Ranked by the Discovery Channel as the toughest footrace on earth, County Deer Stalking’s cameraman Ewan Dryburgh sets out to run the Marathon Des Sables.

Ewan on Location 555

(Above: bottom/left - Ewan in action on location with the BBC in Uganda)

You may or may not be aware of the hard work of our cameraman Ewan Dryburgh. Over the last couple of years Ewan’s efforts in producing high quality Stalking films have been greatly appreciated by both myself and around 300,000 viewers. Next month Ewan is setting out to run the 2016 Marathon Des Sables and what is more, he is doing it in aid of the charity ‘Hope for Children’.

For any of our readers who have enjoyed our monthly films and are feeling charitable, but do not wish to endure this type of greweling challenge themselves, please give some thought to sponsoring Ewan in what I trust will prove to be an epic adventure.

Ewan takes up the story in his own words:

Last year I made a decision, which over the last year has been slowly changing my life. I decided that I would run in the Marathon Des Sables, the toughest footrace on earth, six marathons in six days, carrying all the equipment and provisions that you need for the trip, on your back, across the dunes of the Sahara, in Morocco, no small undertaking!

Ewan Dryburgh Marathon

At the time of making this decision a year ago, the future felt a long way off and that what was to come is now just one short month away. The start line looms in the desert, where to the sound of ACDC’s ‘Hells Bells’ the race gets underway. A black camel brings up the rear as the 'grim reaper' of the race, get over taken by it and you’re out.

A year ago it was simple to say yes, now with less than a month to go, what is to come, has started spilling into my dreams. Just the other night I was running through the desert and entered camp for the night, everyone adding boiling water to their dehydrated food. I sat down and opened my bag to find I had forgotten to pack any food, now thwart with panic I woke, realising that my unconscious mind was now affected as much as my conscious.

I train of course, a lot, but my job can put a holt to exercise for anything up to a month at a time. In fact I am just back from a month in Uganda shooting a BBC Natural World, as much as I need to, you defiantly can’t just go off running in the bush! In addition there aren’t enough hours in the day for training and shooting, which in turn adds more pressure and strain the closer the date comes.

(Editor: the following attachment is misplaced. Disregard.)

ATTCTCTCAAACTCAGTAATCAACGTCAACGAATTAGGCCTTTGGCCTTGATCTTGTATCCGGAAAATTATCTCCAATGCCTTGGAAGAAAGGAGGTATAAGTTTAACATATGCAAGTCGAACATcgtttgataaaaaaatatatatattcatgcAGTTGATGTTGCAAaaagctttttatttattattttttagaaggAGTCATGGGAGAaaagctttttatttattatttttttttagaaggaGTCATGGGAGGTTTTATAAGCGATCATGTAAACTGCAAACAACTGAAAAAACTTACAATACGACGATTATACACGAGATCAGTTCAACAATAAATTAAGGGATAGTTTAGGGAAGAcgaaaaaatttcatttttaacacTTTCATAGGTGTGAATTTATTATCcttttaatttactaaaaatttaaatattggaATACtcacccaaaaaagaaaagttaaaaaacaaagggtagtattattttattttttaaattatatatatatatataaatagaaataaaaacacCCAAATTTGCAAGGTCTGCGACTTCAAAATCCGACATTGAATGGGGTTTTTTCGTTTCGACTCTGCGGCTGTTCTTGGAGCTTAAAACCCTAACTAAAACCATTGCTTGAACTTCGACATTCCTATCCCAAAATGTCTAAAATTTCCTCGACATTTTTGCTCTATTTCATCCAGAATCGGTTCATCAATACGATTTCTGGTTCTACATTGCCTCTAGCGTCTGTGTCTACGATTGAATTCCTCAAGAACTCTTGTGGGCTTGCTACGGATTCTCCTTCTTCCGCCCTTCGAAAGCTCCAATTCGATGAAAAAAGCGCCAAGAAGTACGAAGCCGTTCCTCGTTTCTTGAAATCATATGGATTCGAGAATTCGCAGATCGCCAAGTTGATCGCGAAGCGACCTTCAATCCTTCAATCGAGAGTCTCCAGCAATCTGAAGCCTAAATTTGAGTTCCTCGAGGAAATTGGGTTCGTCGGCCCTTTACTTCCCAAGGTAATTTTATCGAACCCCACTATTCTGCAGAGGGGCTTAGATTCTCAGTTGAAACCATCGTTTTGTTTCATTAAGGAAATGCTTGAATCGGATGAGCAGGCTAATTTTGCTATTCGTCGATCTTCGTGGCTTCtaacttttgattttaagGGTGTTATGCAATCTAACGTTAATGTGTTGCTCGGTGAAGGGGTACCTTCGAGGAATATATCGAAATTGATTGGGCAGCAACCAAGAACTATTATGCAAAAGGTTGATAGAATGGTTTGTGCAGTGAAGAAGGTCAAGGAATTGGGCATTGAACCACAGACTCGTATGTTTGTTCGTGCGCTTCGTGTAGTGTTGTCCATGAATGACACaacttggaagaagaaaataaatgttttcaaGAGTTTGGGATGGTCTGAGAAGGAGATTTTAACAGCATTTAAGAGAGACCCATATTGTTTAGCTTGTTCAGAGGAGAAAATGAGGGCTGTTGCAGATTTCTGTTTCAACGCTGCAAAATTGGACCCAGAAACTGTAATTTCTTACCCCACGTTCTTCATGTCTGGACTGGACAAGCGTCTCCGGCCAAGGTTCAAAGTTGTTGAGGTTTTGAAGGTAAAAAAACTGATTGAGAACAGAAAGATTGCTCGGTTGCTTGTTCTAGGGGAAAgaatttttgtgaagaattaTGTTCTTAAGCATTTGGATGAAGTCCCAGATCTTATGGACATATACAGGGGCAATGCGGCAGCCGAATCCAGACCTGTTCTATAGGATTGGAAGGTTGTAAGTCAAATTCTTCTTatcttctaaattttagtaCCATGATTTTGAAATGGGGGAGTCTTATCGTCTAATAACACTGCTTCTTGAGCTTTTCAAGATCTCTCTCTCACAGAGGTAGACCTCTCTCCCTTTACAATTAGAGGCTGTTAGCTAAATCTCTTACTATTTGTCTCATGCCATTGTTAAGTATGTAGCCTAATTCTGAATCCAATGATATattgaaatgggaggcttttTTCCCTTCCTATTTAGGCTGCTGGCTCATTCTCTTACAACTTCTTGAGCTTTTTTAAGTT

Over the course of the year though I have pushed and trained and surprised myself, winning the Ben Nevis half marathon in 2015, running my fastest ever ten miles in Alice Springs, Australia in 50 degree heat, whilst on another BBC shoot. Now that I am back I run four to five times a week up and down Alexander Palace Hill, London with my 6kg pack for ten miles at a time. Running on a treadmill in my room with a pack on, the heaters whipping up Dantes inferno, all of which can only but slightly prepare one for what is to come.

You can’t really, ever be fully prepared for this epic run across the desert, and I think that is what makes it so alluring and worthwhile, the fear of the unknown.

In a month all shall become terrifyingly clear. When I decided to do this a year ago it wasn’t just about me it was also about doing something for others. And so I am running for the charity ‘Hope for Children’, which enables vulnerable children to experience a positive childhood by improving their access to education and healthcare, whilst empowering their families to support themselves.

After working in Africa and seeing the help that others need, it seemed like the least I could do whilst on the quest of self discovery, to enrich others with my sweat and tears, fairs fair. My charity shall be the vessel of my body over the course of those six days, but if you would like to donate to ‘Hope for Children’ and make my run pack a heavier punch, I and others less fortunate salute you.

If you would like to donate to this worthwhile cause then please click on the following link everydayhero

To watch one of Ewans many films visit our 'Short Films' page by following this link: short-films




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